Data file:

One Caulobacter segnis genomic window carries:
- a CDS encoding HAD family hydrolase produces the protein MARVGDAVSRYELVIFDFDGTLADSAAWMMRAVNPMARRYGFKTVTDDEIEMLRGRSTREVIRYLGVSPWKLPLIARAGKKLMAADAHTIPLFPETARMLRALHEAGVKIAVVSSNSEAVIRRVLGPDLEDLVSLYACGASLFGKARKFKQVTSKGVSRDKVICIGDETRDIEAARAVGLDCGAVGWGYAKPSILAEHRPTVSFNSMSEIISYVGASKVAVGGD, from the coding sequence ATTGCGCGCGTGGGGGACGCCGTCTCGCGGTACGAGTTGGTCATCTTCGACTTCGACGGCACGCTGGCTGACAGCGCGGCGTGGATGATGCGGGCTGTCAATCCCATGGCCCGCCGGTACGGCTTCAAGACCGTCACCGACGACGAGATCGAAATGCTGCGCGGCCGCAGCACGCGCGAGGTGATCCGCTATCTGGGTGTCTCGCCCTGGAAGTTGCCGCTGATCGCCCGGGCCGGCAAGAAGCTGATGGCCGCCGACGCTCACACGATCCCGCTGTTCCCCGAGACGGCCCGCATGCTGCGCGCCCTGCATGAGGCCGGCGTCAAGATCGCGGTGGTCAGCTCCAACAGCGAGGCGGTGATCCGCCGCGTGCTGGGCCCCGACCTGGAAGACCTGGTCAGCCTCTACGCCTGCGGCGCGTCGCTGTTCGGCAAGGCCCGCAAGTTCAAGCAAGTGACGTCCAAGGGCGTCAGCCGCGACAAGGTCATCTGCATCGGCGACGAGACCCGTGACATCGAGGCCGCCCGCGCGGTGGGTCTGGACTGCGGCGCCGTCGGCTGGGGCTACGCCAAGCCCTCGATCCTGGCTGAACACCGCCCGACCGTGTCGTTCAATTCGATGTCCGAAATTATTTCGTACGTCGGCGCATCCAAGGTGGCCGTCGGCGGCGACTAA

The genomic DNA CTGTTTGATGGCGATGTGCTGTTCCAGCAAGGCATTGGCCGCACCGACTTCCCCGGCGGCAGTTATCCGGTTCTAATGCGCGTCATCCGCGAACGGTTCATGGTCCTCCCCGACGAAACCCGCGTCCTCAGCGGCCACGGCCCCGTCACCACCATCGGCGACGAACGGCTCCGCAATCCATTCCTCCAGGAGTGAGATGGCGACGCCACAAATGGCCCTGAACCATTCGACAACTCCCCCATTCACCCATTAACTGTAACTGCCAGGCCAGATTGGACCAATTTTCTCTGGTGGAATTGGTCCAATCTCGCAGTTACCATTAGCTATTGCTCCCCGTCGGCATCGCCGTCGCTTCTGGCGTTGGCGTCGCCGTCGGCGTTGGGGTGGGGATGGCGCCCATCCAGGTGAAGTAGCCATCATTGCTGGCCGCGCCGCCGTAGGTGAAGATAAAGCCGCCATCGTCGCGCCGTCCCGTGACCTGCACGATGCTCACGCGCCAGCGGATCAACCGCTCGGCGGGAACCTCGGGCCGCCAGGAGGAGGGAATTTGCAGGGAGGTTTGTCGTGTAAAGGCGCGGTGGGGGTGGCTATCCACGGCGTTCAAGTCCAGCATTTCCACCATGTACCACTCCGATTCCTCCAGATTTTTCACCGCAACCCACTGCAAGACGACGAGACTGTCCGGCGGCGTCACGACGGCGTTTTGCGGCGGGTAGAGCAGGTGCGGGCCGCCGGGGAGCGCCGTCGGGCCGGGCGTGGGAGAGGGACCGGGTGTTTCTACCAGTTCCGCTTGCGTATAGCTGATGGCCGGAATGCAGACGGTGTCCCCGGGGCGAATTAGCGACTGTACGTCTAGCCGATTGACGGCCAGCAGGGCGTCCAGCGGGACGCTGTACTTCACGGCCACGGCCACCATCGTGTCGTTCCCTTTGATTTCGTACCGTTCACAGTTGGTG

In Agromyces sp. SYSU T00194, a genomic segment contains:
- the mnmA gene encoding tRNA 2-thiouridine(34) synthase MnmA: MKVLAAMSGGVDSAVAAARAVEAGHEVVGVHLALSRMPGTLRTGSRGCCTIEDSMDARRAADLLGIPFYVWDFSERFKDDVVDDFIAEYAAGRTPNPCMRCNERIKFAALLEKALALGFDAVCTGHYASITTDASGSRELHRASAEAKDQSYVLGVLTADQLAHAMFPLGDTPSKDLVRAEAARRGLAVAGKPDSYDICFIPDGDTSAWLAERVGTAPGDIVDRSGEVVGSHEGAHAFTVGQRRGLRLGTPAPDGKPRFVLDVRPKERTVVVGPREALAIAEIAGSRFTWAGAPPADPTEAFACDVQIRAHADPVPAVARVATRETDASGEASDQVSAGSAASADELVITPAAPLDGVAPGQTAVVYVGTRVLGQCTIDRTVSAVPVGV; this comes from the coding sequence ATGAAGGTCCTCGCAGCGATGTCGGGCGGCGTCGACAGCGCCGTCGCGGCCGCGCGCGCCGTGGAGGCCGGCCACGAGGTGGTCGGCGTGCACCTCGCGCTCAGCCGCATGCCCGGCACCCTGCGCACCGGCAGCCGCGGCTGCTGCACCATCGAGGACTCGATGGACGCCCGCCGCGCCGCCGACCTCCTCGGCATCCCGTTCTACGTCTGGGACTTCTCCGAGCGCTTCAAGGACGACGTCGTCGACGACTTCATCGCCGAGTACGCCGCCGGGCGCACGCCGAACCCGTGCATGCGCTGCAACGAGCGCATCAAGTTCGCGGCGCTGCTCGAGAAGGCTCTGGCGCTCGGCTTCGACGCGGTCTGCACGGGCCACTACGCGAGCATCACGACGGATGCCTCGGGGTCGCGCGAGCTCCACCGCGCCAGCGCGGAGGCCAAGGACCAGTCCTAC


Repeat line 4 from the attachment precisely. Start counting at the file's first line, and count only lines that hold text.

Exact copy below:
In Agromyces sp. SYSU T00194, a genomic segment contains: